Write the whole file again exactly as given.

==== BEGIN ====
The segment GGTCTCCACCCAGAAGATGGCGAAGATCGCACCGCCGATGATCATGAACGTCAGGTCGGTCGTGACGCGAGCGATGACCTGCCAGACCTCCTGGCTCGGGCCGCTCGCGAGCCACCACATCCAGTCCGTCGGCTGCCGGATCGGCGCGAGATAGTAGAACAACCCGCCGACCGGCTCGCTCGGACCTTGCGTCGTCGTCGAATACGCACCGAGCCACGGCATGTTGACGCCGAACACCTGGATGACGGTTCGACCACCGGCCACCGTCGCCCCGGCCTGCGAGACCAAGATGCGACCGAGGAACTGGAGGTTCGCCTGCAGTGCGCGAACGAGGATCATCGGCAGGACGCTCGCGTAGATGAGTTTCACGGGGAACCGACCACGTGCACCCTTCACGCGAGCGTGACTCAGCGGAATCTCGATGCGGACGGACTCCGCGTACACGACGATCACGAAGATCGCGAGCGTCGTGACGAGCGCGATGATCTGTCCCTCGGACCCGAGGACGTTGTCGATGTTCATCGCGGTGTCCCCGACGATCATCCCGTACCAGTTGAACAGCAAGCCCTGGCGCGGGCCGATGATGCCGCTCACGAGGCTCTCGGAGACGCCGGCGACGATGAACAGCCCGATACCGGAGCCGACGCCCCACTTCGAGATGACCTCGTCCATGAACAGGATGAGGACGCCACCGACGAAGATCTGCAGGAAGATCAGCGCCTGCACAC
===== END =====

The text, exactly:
The segment GGTCTCCACCCAGAAGATGGCGAAGATCGCACCGCCGATGATCATGAACGTCAGGTCGGTCGTGACGCGAGCGATGACCTGCCAGACCTCCTGGCTCGGGCCGCTCGCGAGCCACCACATCCAGTCCGTCGGCTGCCGGATCGGCGCGAGATAGTAGAACAACCCGCCGACCGGCTCGCTCGGACCTTGCGTCGTCGTCGAATACGCACCGAGCCACGGCATGTTGACGCCGAACACCTGGATGACGGTTCGACCACCGGCCACCGTCGCCCCGGCCTGCGAGACCAAGATGCGACCGAGGAACTGGAGGTTCGCCTGCAGTGCGCGAACGAGGATCATCGGCAGGACGCTCGCGTAGATGAGTTTCACGGGGAACCGACCACGTGCACCCTTCACGCGAGCGTGACTCAGCGGAATCTCGATGCGGACGGACTCCGCGTACACGACGATCACGAAGATCGCGAGCGTCGTGACGAGCGCGATGATCTGTCCCTCGGACCCGAGGACGTTGTCGATGTTCATCGCGGTGTCCCCGACGATCATCCCGTACCAGTTGAACAGCAAGCCCTGGCGCGGGCCGATGATGCCGCTCACGAGGCTCTCGGAGACGCCGGCGACGATGAACAGCCCGATACCGGAGCCGACGCCCCACTTCGAGATGACCTCGTCCATGAACAGGATGAGGACGCCACCGACGAAGATCTGCAGGAAGATCAGCGCCTGCACAC